The much-anticipated channel launched on Sunday and hit the ground running, being watched by more people than both BBC News and Sky News despite several technical glitches. Yesterday, Mr Brazier made his first appearance, having been poached from Sky after 25 years there to join a new set-up that he says feels “hugely liberating” because he can “stop pretending” he does not have an opinion. The 53-year-old wasted no time in sharing his thoughts after leaving Sky, including on students at the country’s leading university that have been dubbed “woke”.
He wrote on Twitter last week: “I wonder if it might be time to defund some Oxford colleges?”
He was commenting on a link he shared regarding Oxford University students who voted to remove a portrait of the Queen from their common room.
The group of postgraduates at the university’s Magdalen College reportedly agreed the painting should be taken down because Her Majesty “represents colonialism”.
Mr Brazier then shared photos of activist Greta Thunberg, Meghan Markle and former Labour leader Jeremy Corbyn, in what appeared to be a further pop at political correctness.
He wrote: “The Oxford College where academics have voted to remove a picture of the Queen are said to be looking for an inspirational replacement.”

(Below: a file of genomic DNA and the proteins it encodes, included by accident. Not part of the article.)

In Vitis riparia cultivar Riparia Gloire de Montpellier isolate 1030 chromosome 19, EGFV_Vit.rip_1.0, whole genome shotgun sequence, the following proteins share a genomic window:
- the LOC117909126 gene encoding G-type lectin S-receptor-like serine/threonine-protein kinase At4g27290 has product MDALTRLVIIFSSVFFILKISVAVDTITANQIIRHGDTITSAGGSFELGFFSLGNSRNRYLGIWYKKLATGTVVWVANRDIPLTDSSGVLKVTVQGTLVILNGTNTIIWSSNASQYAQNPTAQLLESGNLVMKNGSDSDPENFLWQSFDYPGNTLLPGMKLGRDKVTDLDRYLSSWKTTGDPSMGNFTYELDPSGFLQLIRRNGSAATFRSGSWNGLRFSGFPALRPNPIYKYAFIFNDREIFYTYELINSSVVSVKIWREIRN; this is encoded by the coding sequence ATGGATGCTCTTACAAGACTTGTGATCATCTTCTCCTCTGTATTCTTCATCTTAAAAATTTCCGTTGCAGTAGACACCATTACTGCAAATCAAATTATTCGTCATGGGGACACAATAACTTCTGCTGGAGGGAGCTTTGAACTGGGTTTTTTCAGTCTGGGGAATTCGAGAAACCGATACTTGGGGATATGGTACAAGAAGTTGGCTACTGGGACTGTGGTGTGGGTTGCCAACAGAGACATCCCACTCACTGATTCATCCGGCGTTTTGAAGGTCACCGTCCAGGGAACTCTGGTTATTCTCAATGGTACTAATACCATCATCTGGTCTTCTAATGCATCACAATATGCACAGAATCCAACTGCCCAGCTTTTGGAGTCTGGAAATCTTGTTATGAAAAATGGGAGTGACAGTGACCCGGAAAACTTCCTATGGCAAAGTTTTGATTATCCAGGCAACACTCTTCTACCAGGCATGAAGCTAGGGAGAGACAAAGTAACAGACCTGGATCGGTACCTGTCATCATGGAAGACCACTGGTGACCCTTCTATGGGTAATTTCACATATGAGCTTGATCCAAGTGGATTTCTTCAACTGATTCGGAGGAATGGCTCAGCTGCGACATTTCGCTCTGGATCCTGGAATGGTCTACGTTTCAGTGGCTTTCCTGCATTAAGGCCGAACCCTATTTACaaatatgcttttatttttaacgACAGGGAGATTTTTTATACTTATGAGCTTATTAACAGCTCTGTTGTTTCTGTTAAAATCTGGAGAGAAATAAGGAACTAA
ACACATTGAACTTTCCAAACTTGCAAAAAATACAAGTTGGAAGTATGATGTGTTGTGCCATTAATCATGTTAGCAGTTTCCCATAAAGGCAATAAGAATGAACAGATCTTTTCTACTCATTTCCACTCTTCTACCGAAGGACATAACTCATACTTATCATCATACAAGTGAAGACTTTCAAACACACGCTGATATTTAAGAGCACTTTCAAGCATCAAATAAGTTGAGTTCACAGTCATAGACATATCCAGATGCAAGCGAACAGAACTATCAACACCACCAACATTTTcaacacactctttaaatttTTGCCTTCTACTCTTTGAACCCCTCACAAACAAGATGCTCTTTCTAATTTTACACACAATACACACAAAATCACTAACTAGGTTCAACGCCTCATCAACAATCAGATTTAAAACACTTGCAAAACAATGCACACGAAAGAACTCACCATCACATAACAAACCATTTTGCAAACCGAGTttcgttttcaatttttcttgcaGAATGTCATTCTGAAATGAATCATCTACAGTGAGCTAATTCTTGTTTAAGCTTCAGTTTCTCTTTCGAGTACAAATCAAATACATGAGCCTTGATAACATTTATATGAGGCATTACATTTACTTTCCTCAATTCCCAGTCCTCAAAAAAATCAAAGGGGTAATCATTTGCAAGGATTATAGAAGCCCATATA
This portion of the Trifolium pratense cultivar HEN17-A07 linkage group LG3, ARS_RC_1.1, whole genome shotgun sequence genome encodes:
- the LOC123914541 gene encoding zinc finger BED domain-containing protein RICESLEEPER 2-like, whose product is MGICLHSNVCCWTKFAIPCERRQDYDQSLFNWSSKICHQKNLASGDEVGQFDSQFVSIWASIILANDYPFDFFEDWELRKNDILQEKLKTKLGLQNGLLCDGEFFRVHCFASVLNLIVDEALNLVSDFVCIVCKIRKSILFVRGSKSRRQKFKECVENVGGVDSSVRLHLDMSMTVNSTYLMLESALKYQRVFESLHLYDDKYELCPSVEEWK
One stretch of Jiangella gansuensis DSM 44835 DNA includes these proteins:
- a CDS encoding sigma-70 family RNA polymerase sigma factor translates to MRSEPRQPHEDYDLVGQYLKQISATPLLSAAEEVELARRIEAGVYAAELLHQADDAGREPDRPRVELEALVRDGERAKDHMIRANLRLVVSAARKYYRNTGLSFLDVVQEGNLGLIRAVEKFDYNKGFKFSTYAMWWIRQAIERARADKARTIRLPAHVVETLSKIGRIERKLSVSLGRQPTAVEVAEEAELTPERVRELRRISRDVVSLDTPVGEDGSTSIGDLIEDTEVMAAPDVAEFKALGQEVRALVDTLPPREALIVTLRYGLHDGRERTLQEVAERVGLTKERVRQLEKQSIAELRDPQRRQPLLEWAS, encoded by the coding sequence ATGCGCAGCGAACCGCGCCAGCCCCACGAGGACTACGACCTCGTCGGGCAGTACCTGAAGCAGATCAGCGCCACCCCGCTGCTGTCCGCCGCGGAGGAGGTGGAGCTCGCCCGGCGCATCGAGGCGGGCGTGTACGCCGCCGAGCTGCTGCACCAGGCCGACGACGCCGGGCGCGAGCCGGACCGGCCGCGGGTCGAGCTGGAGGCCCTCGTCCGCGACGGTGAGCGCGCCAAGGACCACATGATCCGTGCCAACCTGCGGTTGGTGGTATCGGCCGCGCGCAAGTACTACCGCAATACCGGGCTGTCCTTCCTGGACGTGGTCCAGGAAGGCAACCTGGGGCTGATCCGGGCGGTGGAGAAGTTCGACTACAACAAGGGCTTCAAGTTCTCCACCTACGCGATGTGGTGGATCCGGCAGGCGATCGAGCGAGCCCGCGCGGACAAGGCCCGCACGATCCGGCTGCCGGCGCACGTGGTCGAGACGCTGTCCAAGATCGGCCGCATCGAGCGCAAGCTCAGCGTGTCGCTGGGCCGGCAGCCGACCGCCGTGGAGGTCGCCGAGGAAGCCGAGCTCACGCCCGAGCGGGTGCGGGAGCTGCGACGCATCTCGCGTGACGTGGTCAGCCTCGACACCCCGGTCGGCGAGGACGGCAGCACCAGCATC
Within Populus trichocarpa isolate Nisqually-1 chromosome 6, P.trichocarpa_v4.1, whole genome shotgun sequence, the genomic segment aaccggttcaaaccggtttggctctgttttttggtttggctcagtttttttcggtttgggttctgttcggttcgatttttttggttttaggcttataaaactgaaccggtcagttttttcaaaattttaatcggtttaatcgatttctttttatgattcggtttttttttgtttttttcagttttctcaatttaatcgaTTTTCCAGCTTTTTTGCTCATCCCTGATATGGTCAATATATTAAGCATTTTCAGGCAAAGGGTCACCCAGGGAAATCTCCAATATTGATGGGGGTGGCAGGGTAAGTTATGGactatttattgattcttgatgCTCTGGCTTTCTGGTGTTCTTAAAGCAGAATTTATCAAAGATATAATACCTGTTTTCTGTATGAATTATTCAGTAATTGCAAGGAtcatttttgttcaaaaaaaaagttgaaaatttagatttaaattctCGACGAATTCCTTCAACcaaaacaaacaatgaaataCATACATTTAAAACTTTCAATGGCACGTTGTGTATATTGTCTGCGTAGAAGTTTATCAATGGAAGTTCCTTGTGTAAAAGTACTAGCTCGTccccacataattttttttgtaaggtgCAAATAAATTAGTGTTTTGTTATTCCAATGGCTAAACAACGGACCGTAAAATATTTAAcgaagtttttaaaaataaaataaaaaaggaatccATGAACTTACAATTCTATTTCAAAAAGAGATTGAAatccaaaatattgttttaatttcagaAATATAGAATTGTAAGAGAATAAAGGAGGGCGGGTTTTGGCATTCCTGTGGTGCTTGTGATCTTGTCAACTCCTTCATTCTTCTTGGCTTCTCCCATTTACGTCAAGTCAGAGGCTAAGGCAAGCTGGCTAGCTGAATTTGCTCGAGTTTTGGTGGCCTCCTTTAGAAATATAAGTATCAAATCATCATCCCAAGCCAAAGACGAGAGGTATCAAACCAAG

The issue was discussed by former Australian Prime Minister Tony Abbott on GB News’ inaugural breakfast broadcast, where he also addressed academics at the university refusing to teach over a statue that “glorifies colonialism”.
He said: “Have a bit of pride in your country. Have a bit of respect for your institutions.
“Britain is not a racist country. There may be one or two racist individuals, Britain is not a racist country.
“Other than Australia, I can’t think of a freer or fairer country than the UK – respect the achievement.
“So leave the portrait of the Queen in the common room, leave the statue of Cecil Rhodes at Oriel College, and get back to making Britain better rather than running the place down.”
GB News’ chairman Andrew Neil left the BBC last year, stating in February that “the direction of news debate in Britain is increasingly woke and out of touch with the majority of its people”.
He added that “our national conversation has become too metropolitan, too southern and too middle-class”.
GB News is attempting to fill the gap for those who currently feel left out.
And while he stated he was not a fan of the term “woke,” Mr Brazier previously told the Yorkshire Post that many of the issues related to it will be a key part of the channel’s focus.
He added: “If you use the word ‘woke’ it essentially hinders a broader conversation.
“But are we worried about cancel culture? Yes. Are we worried about free speech? Yes.”
While the channel is opinionated, it will have to abide by Ofcom rules designed to ensure impartiality in news broadcasting.
Mr Neil’s inspiration to launch the channel was to “champion robust, balanced debate,” as well as bring “a range of perspectives on the issues that affect everyone in the UK, not just those living in the London area”.
And he appeared to take a swipe at the BBC during his opening programme, stating: “We won’t forget what the B stands for in our title.”